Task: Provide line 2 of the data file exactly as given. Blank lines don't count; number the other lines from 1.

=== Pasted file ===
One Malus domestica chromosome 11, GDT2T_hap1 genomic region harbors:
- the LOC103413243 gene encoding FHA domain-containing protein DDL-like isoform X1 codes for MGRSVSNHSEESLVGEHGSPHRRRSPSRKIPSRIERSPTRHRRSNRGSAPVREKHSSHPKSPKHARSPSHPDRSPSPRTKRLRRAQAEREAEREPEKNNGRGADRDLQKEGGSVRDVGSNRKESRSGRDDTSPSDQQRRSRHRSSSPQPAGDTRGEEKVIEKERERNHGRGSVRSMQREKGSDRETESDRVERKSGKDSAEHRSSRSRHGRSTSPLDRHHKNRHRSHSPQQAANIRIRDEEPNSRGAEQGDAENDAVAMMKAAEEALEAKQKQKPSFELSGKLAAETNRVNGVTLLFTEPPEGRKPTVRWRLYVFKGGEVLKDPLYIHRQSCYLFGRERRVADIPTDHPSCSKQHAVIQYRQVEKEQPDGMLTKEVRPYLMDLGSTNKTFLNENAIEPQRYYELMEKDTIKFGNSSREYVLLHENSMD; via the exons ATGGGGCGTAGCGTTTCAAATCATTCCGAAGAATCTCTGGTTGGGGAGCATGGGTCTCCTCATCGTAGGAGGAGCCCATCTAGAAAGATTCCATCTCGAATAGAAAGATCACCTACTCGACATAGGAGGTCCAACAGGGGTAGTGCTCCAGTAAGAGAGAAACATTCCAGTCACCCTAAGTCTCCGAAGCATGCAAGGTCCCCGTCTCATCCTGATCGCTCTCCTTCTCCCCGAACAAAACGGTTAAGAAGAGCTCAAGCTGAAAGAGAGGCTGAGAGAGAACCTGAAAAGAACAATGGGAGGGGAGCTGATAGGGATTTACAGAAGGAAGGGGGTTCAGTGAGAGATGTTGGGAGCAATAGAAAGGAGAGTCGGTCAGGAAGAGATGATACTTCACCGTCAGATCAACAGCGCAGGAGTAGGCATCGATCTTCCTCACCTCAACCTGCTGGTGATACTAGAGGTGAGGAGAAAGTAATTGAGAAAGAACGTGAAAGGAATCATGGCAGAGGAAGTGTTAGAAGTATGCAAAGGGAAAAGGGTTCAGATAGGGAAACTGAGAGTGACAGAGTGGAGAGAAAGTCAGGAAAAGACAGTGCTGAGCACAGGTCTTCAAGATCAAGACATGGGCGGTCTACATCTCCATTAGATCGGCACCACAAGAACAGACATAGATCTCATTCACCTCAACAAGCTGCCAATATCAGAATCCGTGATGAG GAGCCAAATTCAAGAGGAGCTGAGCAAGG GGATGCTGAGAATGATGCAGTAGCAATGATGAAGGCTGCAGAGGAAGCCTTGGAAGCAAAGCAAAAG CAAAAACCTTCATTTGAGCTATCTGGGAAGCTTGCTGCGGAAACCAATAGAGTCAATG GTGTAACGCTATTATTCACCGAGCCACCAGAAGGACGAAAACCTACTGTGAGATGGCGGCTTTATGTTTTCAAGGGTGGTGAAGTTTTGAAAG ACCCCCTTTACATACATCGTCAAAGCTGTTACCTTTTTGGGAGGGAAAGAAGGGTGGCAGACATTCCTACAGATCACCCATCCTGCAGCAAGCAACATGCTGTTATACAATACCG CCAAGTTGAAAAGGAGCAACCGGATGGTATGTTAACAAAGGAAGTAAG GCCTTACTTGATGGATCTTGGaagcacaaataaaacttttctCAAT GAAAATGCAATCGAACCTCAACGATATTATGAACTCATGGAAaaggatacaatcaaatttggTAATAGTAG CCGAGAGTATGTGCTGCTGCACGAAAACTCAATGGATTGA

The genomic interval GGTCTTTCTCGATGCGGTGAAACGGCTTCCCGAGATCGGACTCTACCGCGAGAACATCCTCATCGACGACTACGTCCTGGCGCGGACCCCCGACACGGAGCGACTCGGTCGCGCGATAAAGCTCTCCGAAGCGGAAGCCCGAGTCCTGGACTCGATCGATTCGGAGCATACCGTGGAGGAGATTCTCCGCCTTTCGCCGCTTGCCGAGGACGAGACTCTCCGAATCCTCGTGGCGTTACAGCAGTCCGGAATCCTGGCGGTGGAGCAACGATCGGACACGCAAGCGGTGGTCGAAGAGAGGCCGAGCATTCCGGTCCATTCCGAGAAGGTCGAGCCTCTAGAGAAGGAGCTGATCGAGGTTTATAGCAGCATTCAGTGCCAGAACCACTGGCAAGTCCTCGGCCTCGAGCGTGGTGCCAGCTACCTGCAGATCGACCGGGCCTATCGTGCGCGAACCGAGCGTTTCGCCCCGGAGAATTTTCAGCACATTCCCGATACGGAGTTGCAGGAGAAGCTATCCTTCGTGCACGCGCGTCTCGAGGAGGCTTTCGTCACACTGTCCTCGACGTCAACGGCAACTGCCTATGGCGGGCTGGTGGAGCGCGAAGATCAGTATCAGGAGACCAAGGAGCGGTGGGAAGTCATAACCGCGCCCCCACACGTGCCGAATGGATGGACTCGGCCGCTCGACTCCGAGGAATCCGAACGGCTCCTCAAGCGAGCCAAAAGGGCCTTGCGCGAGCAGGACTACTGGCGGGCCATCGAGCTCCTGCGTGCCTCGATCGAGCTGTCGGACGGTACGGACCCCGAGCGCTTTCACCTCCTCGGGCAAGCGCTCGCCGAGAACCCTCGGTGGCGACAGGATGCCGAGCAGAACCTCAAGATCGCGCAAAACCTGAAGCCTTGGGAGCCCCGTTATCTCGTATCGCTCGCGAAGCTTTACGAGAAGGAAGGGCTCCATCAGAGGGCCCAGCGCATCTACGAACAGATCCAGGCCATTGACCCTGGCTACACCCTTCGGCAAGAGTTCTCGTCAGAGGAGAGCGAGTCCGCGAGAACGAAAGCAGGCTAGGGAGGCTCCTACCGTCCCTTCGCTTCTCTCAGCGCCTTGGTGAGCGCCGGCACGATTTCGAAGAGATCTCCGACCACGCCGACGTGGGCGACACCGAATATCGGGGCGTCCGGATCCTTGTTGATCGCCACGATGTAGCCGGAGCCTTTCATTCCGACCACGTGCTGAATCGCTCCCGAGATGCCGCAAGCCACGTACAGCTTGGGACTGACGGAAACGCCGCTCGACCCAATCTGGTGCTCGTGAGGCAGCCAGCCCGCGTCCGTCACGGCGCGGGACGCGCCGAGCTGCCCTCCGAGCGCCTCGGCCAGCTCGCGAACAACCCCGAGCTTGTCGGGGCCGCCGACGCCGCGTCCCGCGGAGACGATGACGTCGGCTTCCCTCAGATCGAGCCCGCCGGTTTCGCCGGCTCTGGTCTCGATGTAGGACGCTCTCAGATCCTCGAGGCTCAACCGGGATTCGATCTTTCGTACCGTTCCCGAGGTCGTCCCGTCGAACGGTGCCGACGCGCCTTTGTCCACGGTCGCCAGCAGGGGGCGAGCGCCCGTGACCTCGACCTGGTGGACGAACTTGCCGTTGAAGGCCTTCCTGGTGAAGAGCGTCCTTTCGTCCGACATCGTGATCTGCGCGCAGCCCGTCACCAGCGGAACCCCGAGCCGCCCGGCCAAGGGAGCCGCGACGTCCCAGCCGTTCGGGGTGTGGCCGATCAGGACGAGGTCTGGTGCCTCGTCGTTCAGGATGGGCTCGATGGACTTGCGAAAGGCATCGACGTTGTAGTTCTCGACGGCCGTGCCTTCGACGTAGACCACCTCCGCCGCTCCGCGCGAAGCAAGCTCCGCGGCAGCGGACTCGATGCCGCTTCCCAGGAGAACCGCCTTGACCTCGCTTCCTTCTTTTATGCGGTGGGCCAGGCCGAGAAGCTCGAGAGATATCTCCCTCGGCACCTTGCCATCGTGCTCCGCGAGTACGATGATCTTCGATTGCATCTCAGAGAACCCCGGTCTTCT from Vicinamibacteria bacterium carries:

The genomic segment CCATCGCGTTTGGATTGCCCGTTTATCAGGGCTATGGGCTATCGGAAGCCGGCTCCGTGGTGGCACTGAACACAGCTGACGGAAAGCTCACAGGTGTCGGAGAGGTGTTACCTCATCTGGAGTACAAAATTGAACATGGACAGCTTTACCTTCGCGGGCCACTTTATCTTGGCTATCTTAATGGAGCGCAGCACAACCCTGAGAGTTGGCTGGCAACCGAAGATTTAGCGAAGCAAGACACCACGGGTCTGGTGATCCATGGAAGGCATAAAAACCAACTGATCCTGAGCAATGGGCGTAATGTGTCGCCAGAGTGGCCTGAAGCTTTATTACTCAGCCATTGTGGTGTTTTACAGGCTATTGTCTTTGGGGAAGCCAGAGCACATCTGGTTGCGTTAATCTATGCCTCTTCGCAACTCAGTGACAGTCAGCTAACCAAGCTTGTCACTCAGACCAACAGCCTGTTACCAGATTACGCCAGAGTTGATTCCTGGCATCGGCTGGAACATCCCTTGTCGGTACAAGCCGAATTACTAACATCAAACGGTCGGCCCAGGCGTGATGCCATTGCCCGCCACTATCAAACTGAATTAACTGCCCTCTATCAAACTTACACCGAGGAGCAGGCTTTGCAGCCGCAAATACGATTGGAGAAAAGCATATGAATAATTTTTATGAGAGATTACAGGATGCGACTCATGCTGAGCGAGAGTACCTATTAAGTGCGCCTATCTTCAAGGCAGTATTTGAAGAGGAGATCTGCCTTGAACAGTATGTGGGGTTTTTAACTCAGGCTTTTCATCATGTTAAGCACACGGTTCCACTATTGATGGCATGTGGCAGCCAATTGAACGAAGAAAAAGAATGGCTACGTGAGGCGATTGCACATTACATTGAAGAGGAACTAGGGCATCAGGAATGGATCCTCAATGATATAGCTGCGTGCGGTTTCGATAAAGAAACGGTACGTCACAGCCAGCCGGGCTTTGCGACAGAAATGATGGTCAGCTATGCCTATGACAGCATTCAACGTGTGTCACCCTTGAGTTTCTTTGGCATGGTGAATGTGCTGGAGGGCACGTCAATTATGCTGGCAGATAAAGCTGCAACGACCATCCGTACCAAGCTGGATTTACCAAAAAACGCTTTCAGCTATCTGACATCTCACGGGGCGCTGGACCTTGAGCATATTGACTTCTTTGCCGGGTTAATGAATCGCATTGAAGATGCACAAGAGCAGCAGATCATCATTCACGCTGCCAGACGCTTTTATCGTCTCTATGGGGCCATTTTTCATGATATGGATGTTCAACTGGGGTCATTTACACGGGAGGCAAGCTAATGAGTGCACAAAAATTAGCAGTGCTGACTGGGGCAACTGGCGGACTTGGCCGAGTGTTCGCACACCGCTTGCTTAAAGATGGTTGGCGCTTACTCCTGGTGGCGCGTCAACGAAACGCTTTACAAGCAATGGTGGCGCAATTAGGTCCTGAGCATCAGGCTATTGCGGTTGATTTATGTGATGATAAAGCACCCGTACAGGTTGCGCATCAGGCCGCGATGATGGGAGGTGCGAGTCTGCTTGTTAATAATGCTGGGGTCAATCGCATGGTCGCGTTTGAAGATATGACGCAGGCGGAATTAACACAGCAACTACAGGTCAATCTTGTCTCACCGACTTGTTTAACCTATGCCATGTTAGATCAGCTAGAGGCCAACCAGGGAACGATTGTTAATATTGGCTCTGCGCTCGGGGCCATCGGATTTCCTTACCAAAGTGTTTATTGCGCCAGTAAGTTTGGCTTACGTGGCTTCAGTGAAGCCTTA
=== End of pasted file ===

- the LOC103413243 gene encoding FHA domain-containing protein DDL-like isoform X1 codes for MGRSVSNHSEESLVGEHGSPHRRRSPSRKIPSRIERSPTRHRRSNRGSAPVREKHSSHPKSPKHARSPSHPDRSPSPRTKRLRRAQAEREAEREPEKNNGRGADRDLQKEGGSVRDVGSNRKESRSGRDDTSPSDQQRRSRHRSSSPQPAGDTRGEEKVIEKERERNHGRGSVRSMQREKGSDRETESDRVERKSGKDSAEHRSSRSRHGRSTSPLDRHHKNRHRSHSPQQAANIRIRDEEPNSRGAEQGDAENDAVAMMKAAEEALEAKQKQKPSFELSGKLAAETNRVNGVTLLFTEPPEGRKPTVRWRLYVFKGGEVLKDPLYIHRQSCYLFGRERRVADIPTDHPSCSKQHAVIQYRQVEKEQPDGMLTKEVRPYLMDLGSTNKTFLNENAIEPQRYYELMEKDTIKFGNSSREYVLLHENSMD; via the exons ATGGGGCGTAGCGTTTCAAATCATTCCGAAGAATCTCTGGTTGGGGAGCATGGGTCTCCTCATCGTAGGAGGAGCCCATCTAGAAAGATTCCATCTCGAATAGAAAGATCACCTACTCGACATAGGAGGTCCAACAGGGGTAGTGCTCCAGTAAGAGAGAAACATTCCAGTCACCCTAAGTCTCCGAAGCATGCAAGGTCCCCGTCTCATCCTGATCGCTCTCCTTCTCCCCGAACAAAACGGTTAAGAAGAGCTCAAGCTGAAAGAGAGGCTGAGAGAGAACCTGAAAAGAACAATGGGAGGGGAGCTGATAGGGATTTACAGAAGGAAGGGGGTTCAGTGAGAGATGTTGGGAGCAATAGAAAGGAGAGTCGGTCAGGAAGAGATGATACTTCACCGTCAGATCAACAGCGCAGGAGTAGGCATCGATCTTCCTCACCTCAACCTGCTGGTGATACTAGAGGTGAGGAGAAAGTAATTGAGAAAGAACGTGAAAGGAATCATGGCAGAGGAAGTGTTAGAAGTATGCAAAGGGAAAAGGGTTCAGATAGGGAAACTGAGAGTGACAGAGTGGAGAGAAAGTCAGGAAAAGACAGTGCTGAGCACAGGTCTTCAAGATCAAGACATGGGCGGTCTACATCTCCATTAGATCGGCACCACAAGAACAGACATAGATCTCATTCACCTCAACAAGCTGCCAATATCAGAATCCGTGATGAG GAGCCAAATTCAAGAGGAGCTGAGCAAGG GGATGCTGAGAATGATGCAGTAGCAATGATGAAGGCTGCAGAGGAAGCCTTGGAAGCAAAGCAAAAG CAAAAACCTTCATTTGAGCTATCTGGGAAGCTTGCTGCGGAAACCAATAGAGTCAATG GTGTAACGCTATTATTCACCGAGCCACCAGAAGGACGAAAACCTACTGTGAGATGGCGGCTTTATGTTTTCAAGGGTGGTGAAGTTTTGAAAG ACCCCCTTTACATACATCGTCAAAGCTGTTACCTTTTTGGGAGGGAAAGAAGGGTGGCAGACATTCCTACAGATCACCCATCCTGCAGCAAGCAACATGCTGTTATACAATACCG CCAAGTTGAAAAGGAGCAACCGGATGGTATGTTAACAAAGGAAGTAAG GCCTTACTTGATGGATCTTGGaagcacaaataaaacttttctCAAT GAAAATGCAATCGAACCTCAACGATATTATGAACTCATGGAAaaggatacaatcaaatttggTAATAGTAG CCGAGAGTATGTGCTGCTGCACGAAAACTCAATGGATTGA